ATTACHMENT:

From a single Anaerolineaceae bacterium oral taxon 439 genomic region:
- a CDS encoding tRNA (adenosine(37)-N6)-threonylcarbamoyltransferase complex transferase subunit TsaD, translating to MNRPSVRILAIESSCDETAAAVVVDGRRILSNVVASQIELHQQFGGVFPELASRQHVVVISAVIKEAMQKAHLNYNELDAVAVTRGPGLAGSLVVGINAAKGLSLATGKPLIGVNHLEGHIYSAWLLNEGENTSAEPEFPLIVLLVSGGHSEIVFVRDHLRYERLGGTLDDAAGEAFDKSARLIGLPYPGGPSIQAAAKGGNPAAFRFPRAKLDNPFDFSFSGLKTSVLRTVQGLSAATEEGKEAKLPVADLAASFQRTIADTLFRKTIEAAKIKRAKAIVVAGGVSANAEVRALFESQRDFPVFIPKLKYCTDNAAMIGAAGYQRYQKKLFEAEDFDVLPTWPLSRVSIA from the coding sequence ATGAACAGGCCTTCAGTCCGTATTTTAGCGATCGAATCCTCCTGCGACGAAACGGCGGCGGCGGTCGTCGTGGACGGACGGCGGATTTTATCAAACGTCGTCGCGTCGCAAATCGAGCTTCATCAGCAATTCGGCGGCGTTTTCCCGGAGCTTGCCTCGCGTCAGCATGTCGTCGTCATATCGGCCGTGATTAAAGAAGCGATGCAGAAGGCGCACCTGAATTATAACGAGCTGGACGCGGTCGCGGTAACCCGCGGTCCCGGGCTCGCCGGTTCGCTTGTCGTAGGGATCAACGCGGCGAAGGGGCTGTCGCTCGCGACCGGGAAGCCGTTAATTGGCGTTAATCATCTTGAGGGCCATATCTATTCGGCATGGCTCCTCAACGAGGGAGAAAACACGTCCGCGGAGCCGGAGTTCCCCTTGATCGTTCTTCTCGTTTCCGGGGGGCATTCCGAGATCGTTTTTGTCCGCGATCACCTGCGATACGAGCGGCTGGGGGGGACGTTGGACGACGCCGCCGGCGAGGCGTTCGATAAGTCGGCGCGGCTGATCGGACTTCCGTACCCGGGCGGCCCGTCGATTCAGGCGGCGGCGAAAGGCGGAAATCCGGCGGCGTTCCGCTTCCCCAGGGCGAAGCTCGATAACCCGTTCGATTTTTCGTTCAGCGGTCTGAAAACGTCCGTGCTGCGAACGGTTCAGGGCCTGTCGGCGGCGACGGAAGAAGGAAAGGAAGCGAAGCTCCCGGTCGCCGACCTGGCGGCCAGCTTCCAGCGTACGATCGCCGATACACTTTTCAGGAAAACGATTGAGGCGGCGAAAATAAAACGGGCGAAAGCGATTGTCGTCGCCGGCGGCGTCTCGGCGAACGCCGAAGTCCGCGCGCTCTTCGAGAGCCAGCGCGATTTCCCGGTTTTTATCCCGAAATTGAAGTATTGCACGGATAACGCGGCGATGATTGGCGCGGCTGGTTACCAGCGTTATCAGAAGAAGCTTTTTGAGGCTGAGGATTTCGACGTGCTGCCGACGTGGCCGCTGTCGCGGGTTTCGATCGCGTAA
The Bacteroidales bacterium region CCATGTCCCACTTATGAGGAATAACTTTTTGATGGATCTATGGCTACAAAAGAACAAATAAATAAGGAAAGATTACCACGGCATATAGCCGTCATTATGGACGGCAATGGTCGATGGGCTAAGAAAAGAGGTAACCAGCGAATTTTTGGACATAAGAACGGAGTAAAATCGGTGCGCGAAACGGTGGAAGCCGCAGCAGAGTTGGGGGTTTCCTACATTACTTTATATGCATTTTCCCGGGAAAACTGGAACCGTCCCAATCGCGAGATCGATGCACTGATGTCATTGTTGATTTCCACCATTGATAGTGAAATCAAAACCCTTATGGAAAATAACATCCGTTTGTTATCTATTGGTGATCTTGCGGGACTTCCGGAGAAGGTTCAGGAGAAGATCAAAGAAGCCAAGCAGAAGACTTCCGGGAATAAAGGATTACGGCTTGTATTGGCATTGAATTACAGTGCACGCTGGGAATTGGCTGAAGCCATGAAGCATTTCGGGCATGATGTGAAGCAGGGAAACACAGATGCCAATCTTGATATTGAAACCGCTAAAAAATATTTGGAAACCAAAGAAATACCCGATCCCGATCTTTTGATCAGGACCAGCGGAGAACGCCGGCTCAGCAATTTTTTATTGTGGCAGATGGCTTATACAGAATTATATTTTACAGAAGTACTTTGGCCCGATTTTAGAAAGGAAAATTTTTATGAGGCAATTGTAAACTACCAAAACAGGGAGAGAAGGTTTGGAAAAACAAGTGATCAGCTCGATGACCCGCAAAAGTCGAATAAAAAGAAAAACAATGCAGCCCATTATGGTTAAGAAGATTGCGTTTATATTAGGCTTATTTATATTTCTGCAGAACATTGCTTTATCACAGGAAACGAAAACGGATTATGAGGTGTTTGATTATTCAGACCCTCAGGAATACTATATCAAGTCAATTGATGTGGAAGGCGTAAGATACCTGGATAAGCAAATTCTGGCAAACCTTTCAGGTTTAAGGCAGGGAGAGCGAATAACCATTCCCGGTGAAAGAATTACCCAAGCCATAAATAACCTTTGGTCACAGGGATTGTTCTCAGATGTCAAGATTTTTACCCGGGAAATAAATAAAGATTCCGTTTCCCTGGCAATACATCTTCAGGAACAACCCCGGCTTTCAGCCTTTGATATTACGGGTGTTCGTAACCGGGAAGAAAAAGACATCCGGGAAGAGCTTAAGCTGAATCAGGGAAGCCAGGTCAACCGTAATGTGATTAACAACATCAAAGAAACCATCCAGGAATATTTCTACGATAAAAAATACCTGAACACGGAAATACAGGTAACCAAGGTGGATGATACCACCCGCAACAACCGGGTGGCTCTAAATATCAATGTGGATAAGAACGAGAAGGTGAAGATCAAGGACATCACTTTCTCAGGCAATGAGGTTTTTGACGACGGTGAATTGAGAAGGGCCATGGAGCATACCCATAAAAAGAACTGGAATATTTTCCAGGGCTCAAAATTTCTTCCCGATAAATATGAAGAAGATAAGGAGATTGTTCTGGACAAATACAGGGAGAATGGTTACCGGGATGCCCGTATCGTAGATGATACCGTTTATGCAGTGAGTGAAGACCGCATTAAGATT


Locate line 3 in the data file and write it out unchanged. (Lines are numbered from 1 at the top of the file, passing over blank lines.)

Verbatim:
The Bacteroidales bacterium region CCATGTCCCACTTATGAGGAATAACTTTTTGATGGATCTATGGCTACAAAAGAACAAATAAATAAGGAAAGATTACCACGGCATATAGCCGTCATTATGGACGGCAATGGTCGATGGGCTAAGAAAAGAGGTAACCAGCGAATTTTTGGACATAAGAACGGAGTAAAATCGGTGCGCGAAACGGTGGAAGCCGCAGCAGAGTTGGGGGTTTCCTACATTACTTTATATGCATTTTCCCGGGAAAACTGGAACCGTCCCAATCGCGAGATCGATGCACTGATGTCATTGTTGATTTCCACCATTGATAGTGAAATCAAAACCCTTATGGAAAATAACATCCGTTTGTTATCTATTGGTGATCTTGCGGGACTTCCGGAGAAGGTTCAGGAGAAGATCAAAGAAGCCAAGCAGAAGACTTCCGGGAATAAAGGATTACGGCTTGTATTGGCATTGAATTACAGTGCACGCTGGGAATTGGCTGAAGCCATGAAGCATTTCGGGCATGATGTGAAGCAGGGAAACACAGATGCCAATCTTGATATTGAAACCGCTAAAAAATATTTGGAAACCAAAGAAATACCCGATCCCGATCTTTTGATCAGGACCAGCGGAGAACGCCGGCTCAGCAATTTTTTATTGTGGCAGATGGCTTATACAGAATTATATTTTACAGAAGTACTTTGGCCCGATTTTAGAAAGGAAAATTTTTATGAGGCAATTGTAAACTACCAAAACAGGGAGAGAAGGTTTGGAAAAACAAGTGATCAGCTCGATGACCCGCAAAAGTCGAATAAAAAGAAAAACAATGCAGCCCATTATGGTTAAGAAGATTGCGTTTATATTAGGCTTATTTATATTTCTGCAGAACATTGCTTTATCACAGGAAACGAAAACGGATTATGAGGTGTTTGATTATTCAGACCCTCAGGAATACTATATCAAGTCAATTGATGTGGAAGGCGTAAGATACCTGGATAAGCAAATTCTGGCAAACCTTTCAGGTTTAAGGCAGGGAGAGCGAATAACCATTCCCGGTGAAAGAATTACCCAAGCCATAAATAACCTTTGGTCACAGGGATTGTTCTCAGATGTCAAGATTTTTACCCGGGAAATAAATAAAGATTCCGTTTCCCTGGCAATACATCTTCAGGAACAACCCCGGCTTTCAGCCTTTGATATTACGGGTGTTCGTAACCGGGAAGAAAAAGACATCCGGGAAGAGCTTAAGCTGAATCAGGGAAGCCAGGTCAACCGTAATGTGATTAACAACATCAAAGAAACCATCCAGGAATATTTCTACGATAAAAAATACCTGAACACGGAAATACAGGTAACCAAGGTGGATGATACCACCCGCAACAACCGGGTGGCTCTAAATATCAATGTGGATAAGAACGAGAAGGTGAAGATCAAGGACATCACTTTCTCAGGCAATGAGGTTTTTGACGACGGTGAATTGAGAAGGGCCATGGAGCATACCCATAAAAAGAACTGGAATATTTTCCAGGGCTCAAAATTTCTTCCCGATAAATATGAAGAAGATAAGGAGATTGTTCTGGACAAATACAGGGAGAATGGTTACCGGGATGCCCGTATCGTAGATGATACCGTTTATGCAGTGAGTGAAGACCGCATTAAGATT